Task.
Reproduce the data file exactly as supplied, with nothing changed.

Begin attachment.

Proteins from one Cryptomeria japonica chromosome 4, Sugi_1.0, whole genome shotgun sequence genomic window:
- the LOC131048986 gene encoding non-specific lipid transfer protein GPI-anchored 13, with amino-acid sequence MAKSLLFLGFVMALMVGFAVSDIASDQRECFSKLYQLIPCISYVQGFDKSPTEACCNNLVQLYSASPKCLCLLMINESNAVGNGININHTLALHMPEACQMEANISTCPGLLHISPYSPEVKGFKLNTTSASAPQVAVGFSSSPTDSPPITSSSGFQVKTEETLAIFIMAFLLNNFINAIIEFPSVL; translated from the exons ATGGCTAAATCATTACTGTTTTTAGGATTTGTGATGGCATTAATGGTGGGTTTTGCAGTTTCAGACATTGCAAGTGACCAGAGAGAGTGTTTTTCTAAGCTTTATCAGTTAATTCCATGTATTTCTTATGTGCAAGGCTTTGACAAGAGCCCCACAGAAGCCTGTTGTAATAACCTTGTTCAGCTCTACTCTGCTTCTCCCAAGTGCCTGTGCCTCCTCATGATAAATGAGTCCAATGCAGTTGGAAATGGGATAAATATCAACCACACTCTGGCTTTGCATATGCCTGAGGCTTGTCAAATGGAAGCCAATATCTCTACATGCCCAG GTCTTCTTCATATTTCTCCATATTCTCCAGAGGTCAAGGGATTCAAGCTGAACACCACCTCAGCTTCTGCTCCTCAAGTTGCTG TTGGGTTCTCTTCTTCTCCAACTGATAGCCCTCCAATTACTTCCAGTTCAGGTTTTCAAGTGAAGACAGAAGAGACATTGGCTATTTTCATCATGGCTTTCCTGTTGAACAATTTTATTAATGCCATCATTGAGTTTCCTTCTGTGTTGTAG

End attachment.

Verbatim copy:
Proteins from one Cryptomeria japonica chromosome 4, Sugi_1.0, whole genome shotgun sequence genomic window:
- the LOC131048986 gene encoding non-specific lipid transfer protein GPI-anchored 13, with amino-acid sequence MAKSLLFLGFVMALMVGFAVSDIASDQRECFSKLYQLIPCISYVQGFDKSPTEACCNNLVQLYSASPKCLCLLMINESNAVGNGININHTLALHMPEACQMEANISTCPGLLHISPYSPEVKGFKLNTTSASAPQVAVGFSSSPTDSPPITSSSGFQVKTEETLAIFIMAFLLNNFINAIIEFPSVL; translated from the exons ATGGCTAAATCATTACTGTTTTTAGGATTTGTGATGGCATTAATGGTGGGTTTTGCAGTTTCAGACATTGCAAGTGACCAGAGAGAGTGTTTTTCTAAGCTTTATCAGTTAATTCCATGTATTTCTTATGTGCAAGGCTTTGACAAGAGCCCCACAGAAGCCTGTTGTAATAACCTTGTTCAGCTCTACTCTGCTTCTCCCAAGTGCCTGTGCCTCCTCATGATAAATGAGTCCAATGCAGTTGGAAATGGGATAAATATCAACCACACTCTGGCTTTGCATATGCCTGAGGCTTGTCAAATGGAAGCCAATATCTCTACATGCCCAG GTCTTCTTCATATTTCTCCATATTCTCCAGAGGTCAAGGGATTCAAGCTGAACACCACCTCAGCTTCTGCTCCTCAAGTTGCTG TTGGGTTCTCTTCTTCTCCAACTGATAGCCCTCCAATTACTTCCAGTTCAGGTTTTCAAGTGAAGACAGAAGAGACATTGGCTATTTTCATCATGGCTTTCCTGTTGAACAATTTTATTAATGCCATCATTGAGTTTCCTTCTGTGTTGTAG